U.S. Companies - No Force for Change in South Africa

by Audrey Smock, Christian T. Iosso, Interfaith Center on Corporate Responsibility
New York, New York, United States
1984
Publisher: Interfaith Center on Corporate Responsibility
1 page
This editorial is excerpts from a letter sent by two ICCR officials to members of Congress criticizing a letter and pamphlet sent to Congress by the American Chamber of Commerce that claims that U.S. companies are a force for good in South Africa. The letter argues that the Chamber’s letter is biased and suggests that conditions in South African are improving through their implementation of the Sullivan Principles, while social and economic conditions for the majority population are worsening. The Chamber also ignores the strategic role many U.S. companies play in the apartheid economy. The ICCR letter opposes the U.S. government policy of “constructive engagement” and, quoting Bishop Desmond Tutu, it calls for further economic pressure on South Africa, including a moratorium on new investment, prohibition on sales to the South African military and police, and an end to kruggerand sales. [Note: The article is from The Corporate Examiner (Vol. 13, No. 6).]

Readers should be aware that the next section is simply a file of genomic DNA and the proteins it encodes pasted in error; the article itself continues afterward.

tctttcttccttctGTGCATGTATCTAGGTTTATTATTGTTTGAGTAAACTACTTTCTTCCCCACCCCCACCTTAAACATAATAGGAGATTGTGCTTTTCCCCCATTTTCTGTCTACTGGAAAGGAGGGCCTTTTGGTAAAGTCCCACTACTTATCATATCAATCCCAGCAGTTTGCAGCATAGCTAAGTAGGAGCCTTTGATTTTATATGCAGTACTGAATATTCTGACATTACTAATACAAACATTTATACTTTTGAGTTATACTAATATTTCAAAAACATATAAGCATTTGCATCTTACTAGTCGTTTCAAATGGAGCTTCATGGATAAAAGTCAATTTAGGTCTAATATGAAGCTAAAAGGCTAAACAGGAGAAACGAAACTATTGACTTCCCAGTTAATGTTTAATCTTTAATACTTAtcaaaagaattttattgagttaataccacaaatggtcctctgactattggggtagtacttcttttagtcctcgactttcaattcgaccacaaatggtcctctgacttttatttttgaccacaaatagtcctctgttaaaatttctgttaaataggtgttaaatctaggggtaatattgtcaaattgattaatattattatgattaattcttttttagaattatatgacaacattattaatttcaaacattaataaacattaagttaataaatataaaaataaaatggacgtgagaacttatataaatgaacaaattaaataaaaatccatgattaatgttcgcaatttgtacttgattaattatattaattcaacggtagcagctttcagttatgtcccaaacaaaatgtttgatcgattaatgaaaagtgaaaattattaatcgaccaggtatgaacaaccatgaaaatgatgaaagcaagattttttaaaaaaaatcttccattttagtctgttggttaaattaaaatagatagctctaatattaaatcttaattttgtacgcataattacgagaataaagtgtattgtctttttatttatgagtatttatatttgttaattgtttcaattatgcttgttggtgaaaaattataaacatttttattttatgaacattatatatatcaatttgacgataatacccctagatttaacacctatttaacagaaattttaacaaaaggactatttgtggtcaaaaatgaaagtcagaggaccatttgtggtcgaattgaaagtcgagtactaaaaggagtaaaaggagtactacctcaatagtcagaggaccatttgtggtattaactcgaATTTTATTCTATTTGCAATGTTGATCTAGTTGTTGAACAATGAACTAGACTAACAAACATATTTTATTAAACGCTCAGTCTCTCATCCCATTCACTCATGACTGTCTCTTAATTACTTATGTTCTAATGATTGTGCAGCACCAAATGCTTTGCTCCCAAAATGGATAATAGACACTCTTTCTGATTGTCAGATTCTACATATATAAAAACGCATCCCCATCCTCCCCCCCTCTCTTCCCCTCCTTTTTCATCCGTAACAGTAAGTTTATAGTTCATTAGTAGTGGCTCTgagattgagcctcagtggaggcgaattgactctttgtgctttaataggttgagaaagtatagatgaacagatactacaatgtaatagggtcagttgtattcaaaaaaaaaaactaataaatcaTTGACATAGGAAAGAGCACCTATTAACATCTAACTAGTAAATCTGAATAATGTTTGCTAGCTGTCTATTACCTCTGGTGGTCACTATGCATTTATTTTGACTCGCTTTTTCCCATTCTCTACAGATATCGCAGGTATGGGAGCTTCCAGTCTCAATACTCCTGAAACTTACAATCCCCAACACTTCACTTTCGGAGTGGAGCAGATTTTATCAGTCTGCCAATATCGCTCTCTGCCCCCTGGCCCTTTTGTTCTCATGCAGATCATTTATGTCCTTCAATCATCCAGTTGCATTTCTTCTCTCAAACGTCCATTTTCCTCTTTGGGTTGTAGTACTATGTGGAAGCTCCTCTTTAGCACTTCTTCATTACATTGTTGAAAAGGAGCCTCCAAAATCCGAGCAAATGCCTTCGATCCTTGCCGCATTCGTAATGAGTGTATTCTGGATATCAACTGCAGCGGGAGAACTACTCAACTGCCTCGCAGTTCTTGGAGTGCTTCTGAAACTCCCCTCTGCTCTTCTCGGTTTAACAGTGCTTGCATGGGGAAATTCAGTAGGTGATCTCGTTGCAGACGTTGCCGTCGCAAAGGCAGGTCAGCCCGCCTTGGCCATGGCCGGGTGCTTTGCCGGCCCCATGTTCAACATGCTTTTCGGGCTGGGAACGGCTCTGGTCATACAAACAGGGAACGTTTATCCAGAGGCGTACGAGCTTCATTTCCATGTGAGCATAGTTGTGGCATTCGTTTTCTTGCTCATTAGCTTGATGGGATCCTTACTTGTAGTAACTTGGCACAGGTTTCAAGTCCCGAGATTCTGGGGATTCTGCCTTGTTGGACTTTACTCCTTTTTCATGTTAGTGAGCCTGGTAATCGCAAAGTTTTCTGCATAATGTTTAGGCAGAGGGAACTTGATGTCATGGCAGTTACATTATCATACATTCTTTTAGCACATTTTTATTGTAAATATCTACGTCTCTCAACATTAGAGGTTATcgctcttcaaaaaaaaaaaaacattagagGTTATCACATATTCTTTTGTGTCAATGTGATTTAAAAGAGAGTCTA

Used by permission of the Interfaith Center on Corporate Responsibility.
Collection: Private collection of David Wiley and Christine Root